In a related aspect, the invention also provides a roll-resistant caster assembly for an injection apparatus of the type used with a magnetic resonance imaging (MRI) system. The caster assembly comprises an axle, two wheels, a housing, a dual disc pad element, and a spring. Each wheel defines a hub for attachment to one end of the axle, and also defines a drum on an interior periphery thereof. The housing has a fork portion characterized by two prongs projecting downwardly therefrom. Each prong defines an axle bore therethrough. The axle bores of the prongs are axially aligned to accommodate the axle for support of the housing thereon. The housing also has an upper spring stop situated between the prongs in an upper part of the fork portion. The dual disc pad element has two discs and a connective member interconnecting them so that they are oriented parallel to each other. The discs each define a central bore to accommodate compressive movement of the dual disc pad element relative to the axle situated therein and the fork portion therewith. The connective member includes a lower spring stop at a top and a center thereof. The connective member also defines two slots each of which on opposite sides of the lower spring stop and each adapted to accommodate one of the prongs of the fork portion of the housing. The spring is disposed compressively between the upper and lower springs stops such that it normally biases the discs of the dual disc pad element against the drums of the wheels thereby rendering the wheels of the caster assembly resistant to rolling.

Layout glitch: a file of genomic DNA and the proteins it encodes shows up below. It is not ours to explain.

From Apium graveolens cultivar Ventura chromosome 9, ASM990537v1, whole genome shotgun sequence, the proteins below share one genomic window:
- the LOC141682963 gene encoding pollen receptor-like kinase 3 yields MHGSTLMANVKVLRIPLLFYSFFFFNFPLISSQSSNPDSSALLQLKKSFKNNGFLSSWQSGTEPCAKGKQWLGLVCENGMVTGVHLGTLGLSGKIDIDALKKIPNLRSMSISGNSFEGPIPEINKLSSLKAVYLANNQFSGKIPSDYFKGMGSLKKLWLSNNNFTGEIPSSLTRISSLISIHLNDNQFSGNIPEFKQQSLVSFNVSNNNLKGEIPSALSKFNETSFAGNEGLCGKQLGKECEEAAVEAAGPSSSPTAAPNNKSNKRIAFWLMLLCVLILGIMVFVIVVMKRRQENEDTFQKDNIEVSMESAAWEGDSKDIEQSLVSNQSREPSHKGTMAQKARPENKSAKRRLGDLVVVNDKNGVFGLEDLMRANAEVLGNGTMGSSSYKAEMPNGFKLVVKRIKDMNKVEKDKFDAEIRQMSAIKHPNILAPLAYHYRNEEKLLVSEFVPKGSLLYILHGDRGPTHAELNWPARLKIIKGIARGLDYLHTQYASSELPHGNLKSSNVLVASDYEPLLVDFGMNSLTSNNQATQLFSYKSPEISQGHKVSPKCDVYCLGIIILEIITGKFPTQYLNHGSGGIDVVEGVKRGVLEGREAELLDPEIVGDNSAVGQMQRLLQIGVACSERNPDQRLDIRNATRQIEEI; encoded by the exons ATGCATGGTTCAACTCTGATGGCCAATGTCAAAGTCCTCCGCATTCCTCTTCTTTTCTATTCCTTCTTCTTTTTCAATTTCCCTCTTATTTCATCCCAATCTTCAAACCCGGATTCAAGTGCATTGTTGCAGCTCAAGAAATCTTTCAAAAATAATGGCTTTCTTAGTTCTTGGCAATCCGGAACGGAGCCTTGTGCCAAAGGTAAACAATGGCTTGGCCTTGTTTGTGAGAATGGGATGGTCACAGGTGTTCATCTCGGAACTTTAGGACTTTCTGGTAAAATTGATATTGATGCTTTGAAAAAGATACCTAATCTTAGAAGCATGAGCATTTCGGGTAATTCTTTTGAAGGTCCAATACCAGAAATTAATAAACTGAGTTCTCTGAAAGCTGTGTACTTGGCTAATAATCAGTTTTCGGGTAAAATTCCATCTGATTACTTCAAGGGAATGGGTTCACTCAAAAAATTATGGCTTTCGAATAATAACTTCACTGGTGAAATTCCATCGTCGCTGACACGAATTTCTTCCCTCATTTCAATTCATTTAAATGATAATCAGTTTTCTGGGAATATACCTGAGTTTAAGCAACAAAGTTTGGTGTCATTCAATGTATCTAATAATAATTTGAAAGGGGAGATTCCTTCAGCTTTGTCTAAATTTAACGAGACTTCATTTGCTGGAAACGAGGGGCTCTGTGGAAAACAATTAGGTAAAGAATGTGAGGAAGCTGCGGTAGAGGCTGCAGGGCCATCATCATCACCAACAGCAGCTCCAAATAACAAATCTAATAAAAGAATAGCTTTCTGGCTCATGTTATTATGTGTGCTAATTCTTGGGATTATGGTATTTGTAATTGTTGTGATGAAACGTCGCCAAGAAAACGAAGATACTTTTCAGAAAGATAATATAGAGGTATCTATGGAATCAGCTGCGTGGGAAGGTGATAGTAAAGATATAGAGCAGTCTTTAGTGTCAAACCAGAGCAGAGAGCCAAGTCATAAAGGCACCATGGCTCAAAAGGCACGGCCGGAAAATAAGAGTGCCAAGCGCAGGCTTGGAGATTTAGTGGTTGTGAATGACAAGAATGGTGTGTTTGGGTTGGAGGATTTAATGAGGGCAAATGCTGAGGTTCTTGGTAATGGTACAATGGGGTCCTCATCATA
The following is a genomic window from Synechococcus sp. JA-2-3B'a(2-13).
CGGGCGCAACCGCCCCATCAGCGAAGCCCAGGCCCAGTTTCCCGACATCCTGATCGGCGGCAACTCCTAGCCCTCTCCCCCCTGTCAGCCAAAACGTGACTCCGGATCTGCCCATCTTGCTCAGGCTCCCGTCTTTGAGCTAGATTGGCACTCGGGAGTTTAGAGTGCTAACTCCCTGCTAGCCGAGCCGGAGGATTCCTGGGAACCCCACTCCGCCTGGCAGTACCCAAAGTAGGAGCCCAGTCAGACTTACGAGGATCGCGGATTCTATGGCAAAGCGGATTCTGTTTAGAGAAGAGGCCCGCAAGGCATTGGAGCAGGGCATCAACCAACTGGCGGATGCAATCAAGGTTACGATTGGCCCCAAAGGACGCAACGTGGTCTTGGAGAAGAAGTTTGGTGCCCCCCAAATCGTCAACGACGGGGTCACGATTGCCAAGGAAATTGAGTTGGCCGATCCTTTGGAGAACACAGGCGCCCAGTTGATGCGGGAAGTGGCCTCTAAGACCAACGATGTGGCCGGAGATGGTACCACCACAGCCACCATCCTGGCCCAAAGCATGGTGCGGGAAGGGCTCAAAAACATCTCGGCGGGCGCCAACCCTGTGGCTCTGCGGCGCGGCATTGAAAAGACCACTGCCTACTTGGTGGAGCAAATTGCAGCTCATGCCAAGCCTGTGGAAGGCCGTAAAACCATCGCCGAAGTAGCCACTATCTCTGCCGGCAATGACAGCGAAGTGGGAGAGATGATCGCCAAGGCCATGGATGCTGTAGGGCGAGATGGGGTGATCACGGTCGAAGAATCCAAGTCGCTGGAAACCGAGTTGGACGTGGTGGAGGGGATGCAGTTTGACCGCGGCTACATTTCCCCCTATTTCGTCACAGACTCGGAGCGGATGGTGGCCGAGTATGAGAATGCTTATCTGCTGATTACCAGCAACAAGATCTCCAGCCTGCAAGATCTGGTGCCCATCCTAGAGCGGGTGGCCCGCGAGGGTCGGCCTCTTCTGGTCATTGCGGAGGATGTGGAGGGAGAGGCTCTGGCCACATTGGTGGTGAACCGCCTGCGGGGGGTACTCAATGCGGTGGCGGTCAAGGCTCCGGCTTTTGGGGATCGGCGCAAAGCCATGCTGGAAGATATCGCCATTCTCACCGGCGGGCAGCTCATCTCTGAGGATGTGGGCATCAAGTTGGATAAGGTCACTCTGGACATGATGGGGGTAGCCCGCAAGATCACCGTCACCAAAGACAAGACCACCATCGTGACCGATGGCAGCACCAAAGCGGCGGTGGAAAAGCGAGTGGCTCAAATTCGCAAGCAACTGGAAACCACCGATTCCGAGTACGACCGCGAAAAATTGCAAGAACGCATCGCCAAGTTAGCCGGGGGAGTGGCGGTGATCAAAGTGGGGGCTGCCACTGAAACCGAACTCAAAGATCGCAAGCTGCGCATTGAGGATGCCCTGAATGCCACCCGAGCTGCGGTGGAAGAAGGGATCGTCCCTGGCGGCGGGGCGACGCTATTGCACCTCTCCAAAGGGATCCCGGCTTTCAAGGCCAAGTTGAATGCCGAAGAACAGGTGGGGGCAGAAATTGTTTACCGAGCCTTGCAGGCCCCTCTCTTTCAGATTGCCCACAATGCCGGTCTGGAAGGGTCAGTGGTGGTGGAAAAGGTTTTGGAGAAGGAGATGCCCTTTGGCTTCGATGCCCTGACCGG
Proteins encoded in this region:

The present invention is not limited to those examples discussed above. These and other objectives and advantages of the present invention will become readily apparent to persons skilled in the art from the following description of the particularly preferred embodiments of the invention.
 The invention and its presently preferred embodiments will be better understood by reference to the detailed disclosure below and to the accompanying drawings, wherein:
FIG. 1 is a block diagram of the MR injection system of the present invention;
FIG. 2 is an isometric view of a scan room unit (injection apparatus) of the present invention;
FIG. 3 is a block diagram of the base assembly components of the present invention;